A rust epiphytotic in 1858 apparently has been overlooked in the study of disease prevalence in Iowa. Early Iowa agricultural records and newspapers contain numerous reports of the calamitous wheat and oat failures caused by rust in 1858; yet this rust year has not been reported in any scientific publication from Iowa. Wheat yielded an average of 4.2 bushels per acre, oats 5.4 bushels, while the yields for 1855 were 14.09 and 32.09 bushels per acre, respectively. County agricultural societies reported either total wheat crop failures or very poor yields, with the exception of Van Buren and Woodbury Counties, which reported "medium" and "fair" yields, respectively. In general, oats were reported as a total failure or seriously injured. Throughout the state grain fields were left uncut, not being worth the expense of harvesting. Losses were attributed to rust and wet weather conditions, with occasional mention of blight and scab. Weather records show that rainfall was excessive during May, June and July, thus providing a favorable environment for the development of a rust epiphytotic.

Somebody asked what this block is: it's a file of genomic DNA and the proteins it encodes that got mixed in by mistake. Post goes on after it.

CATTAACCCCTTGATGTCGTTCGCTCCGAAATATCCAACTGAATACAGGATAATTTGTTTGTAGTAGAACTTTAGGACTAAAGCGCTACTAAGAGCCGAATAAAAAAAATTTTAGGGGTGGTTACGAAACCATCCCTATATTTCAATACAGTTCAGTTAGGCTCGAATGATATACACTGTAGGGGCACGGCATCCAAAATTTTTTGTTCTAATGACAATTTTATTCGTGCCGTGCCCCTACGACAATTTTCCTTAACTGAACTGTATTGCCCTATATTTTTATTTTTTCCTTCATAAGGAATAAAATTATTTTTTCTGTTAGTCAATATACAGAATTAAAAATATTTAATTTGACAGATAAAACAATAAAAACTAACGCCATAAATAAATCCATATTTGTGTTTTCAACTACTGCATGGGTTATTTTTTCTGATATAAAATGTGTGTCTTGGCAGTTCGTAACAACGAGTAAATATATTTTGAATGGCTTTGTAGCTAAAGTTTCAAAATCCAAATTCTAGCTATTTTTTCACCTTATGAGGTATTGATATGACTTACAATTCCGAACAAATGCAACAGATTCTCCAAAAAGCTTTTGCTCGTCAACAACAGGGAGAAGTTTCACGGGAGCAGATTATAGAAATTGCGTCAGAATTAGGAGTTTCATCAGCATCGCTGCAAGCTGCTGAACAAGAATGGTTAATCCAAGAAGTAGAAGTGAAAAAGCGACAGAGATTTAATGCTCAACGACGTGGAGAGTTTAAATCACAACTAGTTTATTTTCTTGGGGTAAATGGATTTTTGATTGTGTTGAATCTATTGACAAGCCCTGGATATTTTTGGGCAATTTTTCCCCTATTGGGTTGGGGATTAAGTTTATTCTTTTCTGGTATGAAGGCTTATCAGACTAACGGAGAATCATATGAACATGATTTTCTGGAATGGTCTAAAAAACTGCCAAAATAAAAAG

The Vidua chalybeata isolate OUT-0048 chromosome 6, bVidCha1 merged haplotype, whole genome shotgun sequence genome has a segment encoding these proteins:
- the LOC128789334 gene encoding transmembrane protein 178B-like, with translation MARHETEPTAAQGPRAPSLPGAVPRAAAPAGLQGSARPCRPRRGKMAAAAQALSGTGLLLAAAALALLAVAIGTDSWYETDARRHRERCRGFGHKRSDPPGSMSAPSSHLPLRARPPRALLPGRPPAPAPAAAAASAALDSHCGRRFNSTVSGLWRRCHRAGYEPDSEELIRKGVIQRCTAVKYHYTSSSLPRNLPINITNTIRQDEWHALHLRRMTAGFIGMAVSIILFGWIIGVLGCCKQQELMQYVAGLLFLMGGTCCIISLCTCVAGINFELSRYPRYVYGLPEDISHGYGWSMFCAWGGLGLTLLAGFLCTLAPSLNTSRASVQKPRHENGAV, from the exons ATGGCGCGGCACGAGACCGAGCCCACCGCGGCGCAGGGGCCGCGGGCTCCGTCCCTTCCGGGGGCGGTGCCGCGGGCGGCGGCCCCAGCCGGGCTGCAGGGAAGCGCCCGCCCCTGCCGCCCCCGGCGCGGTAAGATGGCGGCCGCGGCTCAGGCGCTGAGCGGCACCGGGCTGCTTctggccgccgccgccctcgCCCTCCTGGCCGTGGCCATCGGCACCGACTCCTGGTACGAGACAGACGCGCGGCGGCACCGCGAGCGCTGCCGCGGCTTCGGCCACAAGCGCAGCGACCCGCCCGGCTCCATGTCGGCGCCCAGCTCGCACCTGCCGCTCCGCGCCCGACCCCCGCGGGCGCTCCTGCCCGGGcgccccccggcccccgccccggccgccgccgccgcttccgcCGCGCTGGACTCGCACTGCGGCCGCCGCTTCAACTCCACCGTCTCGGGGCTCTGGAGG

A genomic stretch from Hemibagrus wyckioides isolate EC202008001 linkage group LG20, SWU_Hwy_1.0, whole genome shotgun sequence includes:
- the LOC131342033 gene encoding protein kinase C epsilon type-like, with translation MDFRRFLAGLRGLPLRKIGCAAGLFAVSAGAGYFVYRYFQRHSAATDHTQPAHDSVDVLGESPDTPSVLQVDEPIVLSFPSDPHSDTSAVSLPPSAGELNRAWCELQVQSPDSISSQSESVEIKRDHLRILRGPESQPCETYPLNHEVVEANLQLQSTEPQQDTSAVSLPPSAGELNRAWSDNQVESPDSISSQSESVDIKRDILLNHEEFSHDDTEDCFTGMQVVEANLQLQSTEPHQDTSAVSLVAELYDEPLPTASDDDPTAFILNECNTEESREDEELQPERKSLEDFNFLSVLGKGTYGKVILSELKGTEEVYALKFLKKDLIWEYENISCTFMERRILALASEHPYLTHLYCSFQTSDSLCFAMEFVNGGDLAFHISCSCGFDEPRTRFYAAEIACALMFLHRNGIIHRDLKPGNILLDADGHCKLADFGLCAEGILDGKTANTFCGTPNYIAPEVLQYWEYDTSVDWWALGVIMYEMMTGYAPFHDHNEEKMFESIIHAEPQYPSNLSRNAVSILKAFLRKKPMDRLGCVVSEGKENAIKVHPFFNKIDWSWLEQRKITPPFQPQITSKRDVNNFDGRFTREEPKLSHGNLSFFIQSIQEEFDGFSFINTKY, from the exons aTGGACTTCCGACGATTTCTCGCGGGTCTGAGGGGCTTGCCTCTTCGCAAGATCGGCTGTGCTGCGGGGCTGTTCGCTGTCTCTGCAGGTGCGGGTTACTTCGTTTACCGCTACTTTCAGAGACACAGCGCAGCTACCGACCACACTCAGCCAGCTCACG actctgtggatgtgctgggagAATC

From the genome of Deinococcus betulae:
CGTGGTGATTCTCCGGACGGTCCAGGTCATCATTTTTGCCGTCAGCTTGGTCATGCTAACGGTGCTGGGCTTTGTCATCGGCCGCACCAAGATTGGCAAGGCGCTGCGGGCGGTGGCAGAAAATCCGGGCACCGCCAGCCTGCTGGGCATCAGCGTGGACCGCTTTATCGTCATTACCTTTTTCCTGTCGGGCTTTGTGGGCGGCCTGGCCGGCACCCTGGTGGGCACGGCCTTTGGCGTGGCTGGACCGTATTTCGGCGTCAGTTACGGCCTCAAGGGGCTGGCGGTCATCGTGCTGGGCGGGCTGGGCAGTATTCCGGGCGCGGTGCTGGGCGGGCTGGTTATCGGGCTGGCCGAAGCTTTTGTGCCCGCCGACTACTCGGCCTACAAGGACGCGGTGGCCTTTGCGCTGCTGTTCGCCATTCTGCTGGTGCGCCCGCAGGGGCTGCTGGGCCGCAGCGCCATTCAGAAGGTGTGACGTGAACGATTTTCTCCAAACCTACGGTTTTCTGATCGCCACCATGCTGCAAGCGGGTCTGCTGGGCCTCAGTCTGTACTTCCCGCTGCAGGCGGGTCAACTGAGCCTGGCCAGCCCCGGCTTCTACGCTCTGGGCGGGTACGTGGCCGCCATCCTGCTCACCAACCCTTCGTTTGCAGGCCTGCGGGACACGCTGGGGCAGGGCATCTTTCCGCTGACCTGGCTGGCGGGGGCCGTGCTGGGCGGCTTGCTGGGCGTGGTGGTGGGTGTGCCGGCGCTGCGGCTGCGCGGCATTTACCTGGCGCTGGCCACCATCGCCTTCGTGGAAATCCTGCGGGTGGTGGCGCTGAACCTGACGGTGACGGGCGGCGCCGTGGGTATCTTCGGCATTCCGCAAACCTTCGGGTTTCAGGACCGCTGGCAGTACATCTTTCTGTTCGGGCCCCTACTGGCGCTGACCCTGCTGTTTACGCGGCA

Proceedings of the Iowa Academy of Science
©1941 Iowa Academy of Science, Inc.
Corkle, Marie A. and Melhus, I. E.
"The Earliest Known Epiphytotic of Rust in Iowa (Abstract),"
Proceedings of the Iowa Academy of Science, 48(1), 192-193.
Available at: https://scholarworks.uni.edu/pias/vol48/iss1/23